BTNF authorizes Alkali Creek Feedground

JACKSON, Wyo. — Bridger-Teton National Forest announced today Jackson District Ranger Mary Moore signed the Decision Memo to authorize the use of up to five acres of the Bridger-Teton National Forest at Alkali Creek Feedground on the Jackson Ranger District for maintaining facilities associated with feed storage and feeding elk only in emergencies for the 2019-2024 feeding seasons.

Authorized facilities include one elk tagging corral, one horse corral, one tack shed, one hay stack-yard containing two haysheds, and a water facility. The permit area is reduced from the 91- acres that had been authorized in previous seasons.

Specifically, the permit authorizes Wyoming Game and Fish Commission (WGFC) the use and occupancy of National Forest System Lands to feed elk only in emergencies for the 2019-2024 feeding seasons with the goal of complete cessation of feeding at Alkali Creek Feedground by or before end of the 2024 feeding season. The Decision Memo can be found on the Bridger-Teton National Forest website.

Moore’s signing of a permit for emergency supplemental feeding at Alkali Creek allows for flexibility in managing elk that overwinter in the Gros Ventre corridor.

Due to partial losses of migration routes to suitable winter range and the direct loss of winter range due to rural development and fencing, WGFC conducts supplemental feeding of elk to prevent them from entering private lands and damaging stored crops and comingling with livestock to prevent disease transmission.

“It is not business as usual,” Moore said. “Emergency feeding is carefully defined as 1) feeding only if significant elk damage or an elk/livestock co-mingling situation develops on nearby private land, 2) or if it is necessary to catch or stop a large number of elk (200 or more) from moving down drainage from Patrol Cabin or Fish Creek elk feedgrounds, 3) and if I concur that one of these emergency situations exists,” she said.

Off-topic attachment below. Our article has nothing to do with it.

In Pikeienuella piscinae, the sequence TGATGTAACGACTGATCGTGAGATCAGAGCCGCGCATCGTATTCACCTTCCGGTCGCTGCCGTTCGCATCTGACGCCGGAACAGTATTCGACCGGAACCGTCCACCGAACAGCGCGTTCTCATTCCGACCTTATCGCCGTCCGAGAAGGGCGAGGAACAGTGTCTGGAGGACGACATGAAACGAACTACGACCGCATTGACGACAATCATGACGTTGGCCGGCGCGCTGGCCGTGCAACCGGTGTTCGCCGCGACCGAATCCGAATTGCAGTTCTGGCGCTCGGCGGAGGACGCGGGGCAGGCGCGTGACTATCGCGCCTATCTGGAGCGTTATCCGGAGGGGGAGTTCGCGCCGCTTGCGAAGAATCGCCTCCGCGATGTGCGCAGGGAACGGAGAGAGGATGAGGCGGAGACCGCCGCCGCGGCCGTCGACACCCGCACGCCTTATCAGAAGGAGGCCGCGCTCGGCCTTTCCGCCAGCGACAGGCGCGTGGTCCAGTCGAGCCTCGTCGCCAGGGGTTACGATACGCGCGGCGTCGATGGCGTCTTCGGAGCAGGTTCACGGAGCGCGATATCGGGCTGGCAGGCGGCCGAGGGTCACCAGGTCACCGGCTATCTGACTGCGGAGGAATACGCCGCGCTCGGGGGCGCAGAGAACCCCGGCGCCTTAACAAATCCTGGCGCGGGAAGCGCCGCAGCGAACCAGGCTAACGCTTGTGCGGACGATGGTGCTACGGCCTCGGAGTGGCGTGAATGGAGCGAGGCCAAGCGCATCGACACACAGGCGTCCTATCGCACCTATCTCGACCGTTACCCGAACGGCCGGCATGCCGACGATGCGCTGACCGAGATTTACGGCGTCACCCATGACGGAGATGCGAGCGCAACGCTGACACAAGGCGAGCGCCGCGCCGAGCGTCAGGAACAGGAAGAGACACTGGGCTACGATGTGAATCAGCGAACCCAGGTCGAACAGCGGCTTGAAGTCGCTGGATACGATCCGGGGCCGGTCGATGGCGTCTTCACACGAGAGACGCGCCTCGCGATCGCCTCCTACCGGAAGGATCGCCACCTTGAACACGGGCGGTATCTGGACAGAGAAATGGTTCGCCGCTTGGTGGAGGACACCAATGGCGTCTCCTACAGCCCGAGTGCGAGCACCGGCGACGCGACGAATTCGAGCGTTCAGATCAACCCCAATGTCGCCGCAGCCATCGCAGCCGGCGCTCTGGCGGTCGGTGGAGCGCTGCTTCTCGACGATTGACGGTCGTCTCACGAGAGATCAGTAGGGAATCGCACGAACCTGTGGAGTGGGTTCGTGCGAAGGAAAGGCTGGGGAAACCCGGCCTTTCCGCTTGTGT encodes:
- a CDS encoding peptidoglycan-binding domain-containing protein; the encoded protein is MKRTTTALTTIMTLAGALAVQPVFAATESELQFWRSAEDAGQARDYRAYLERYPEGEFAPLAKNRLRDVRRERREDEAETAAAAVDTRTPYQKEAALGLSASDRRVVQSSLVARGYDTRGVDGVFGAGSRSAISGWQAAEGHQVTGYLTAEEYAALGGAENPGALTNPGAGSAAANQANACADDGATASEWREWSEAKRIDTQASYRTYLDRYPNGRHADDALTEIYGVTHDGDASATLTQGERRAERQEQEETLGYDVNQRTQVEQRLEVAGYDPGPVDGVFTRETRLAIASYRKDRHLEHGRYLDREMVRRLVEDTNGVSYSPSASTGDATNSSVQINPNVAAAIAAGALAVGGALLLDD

“When I approve an initiation of emergency feeding, I will also be specifying when emergency feeding must cease on the feedground,” she said.

Supplemental feeding of elk began in northwestern Wyoming in the early 1900s with the creation of the National Elk Refuge in 1912. This was in response to large-scale winter die-offs. Additional feedgrounds were consequently established by the WGFC in the 1940s and 1950s to prevent elk from entering private lands and damaging stored crops.

Moore began scoping the feeding proposal from WGFC in September. Scoping is part of the National Environmental Policy Act (NEPA) process through which the Forest describes a proposed action and seeks input from other agencies, organizations, and the public on potentially affected resources, issues, and the Forest’s planned approach to analysis. Nine comments were received on the proposal.

Moore utilized a Categorical Exclusion because the project falls within the following category of actions listed in the Forest Service National Environmental Policy Act (NEPA) Handbook, FSH 1909.15, CHAPTER 30– 36 CFR 220.6(e)(3) Approval, modification, or continuation of minor special uses of NFS lands that require less than five contiguous acres of land.

As part of emergency feeding the Wyoming Game and Fish Commission is now authorized (upon receiving permission) to actively trail elk away from Alkali Creek Feedground towards Patrol Cabin feedground, which is on state land.

“By strategically locating hay at dusk along the most likely and efficient travel route between the feedgrounds on the Gros Ventre Road we are working toward the ultimate goal of stopping feeding at Alkali Creek Feedground by or before the end of the 2024 feeding season,” Moore said.

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